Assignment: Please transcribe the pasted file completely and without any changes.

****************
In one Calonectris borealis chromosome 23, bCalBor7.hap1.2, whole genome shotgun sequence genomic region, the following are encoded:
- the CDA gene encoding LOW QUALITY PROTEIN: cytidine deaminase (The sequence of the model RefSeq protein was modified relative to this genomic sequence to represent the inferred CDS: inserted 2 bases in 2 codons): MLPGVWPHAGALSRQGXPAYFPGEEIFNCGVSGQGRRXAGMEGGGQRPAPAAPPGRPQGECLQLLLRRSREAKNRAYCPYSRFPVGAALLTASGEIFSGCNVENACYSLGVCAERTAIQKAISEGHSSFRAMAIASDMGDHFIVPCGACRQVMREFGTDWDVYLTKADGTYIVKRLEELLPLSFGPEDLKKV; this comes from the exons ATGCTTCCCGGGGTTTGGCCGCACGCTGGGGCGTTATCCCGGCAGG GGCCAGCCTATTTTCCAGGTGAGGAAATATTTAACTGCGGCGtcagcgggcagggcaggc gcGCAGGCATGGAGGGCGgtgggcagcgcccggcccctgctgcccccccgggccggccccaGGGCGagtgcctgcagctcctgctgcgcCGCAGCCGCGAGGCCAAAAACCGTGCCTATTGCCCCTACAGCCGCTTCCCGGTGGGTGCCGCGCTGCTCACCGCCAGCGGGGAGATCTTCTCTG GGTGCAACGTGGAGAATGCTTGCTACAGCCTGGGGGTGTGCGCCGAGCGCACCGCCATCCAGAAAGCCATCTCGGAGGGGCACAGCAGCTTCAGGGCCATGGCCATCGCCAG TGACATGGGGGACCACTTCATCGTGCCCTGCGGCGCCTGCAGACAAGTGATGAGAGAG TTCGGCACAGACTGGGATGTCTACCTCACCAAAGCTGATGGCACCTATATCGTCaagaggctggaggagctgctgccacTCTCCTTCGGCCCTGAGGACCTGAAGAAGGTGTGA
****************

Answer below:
In one Calonectris borealis chromosome 23, bCalBor7.hap1.2, whole genome shotgun sequence genomic region, the following are encoded:
- the CDA gene encoding LOW QUALITY PROTEIN: cytidine deaminase (The sequence of the model RefSeq protein was modified relative to this genomic sequence to represent the inferred CDS: inserted 2 bases in 2 codons): MLPGVWPHAGALSRQGXPAYFPGEEIFNCGVSGQGRRXAGMEGGGQRPAPAAPPGRPQGECLQLLLRRSREAKNRAYCPYSRFPVGAALLTASGEIFSGCNVENACYSLGVCAERTAIQKAISEGHSSFRAMAIASDMGDHFIVPCGACRQVMREFGTDWDVYLTKADGTYIVKRLEELLPLSFGPEDLKKV; this comes from the exons ATGCTTCCCGGGGTTTGGCCGCACGCTGGGGCGTTATCCCGGCAGG GGCCAGCCTATTTTCCAGGTGAGGAAATATTTAACTGCGGCGtcagcgggcagggcaggc gcGCAGGCATGGAGGGCGgtgggcagcgcccggcccctgctgcccccccgggccggccccaGGGCGagtgcctgcagctcctgctgcgcCGCAGCCGCGAGGCCAAAAACCGTGCCTATTGCCCCTACAGCCGCTTCCCGGTGGGTGCCGCGCTGCTCACCGCCAGCGGGGAGATCTTCTCTG GGTGCAACGTGGAGAATGCTTGCTACAGCCTGGGGGTGTGCGCCGAGCGCACCGCCATCCAGAAAGCCATCTCGGAGGGGCACAGCAGCTTCAGGGCCATGGCCATCGCCAG TGACATGGGGGACCACTTCATCGTGCCCTGCGGCGCCTGCAGACAAGTGATGAGAGAG TTCGGCACAGACTGGGATGTCTACCTCACCAAAGCTGATGGCACCTATATCGTCaagaggctggaggagctgctgccacTCTCCTTCGGCCCTGAGGACCTGAAGAAGGTGTGA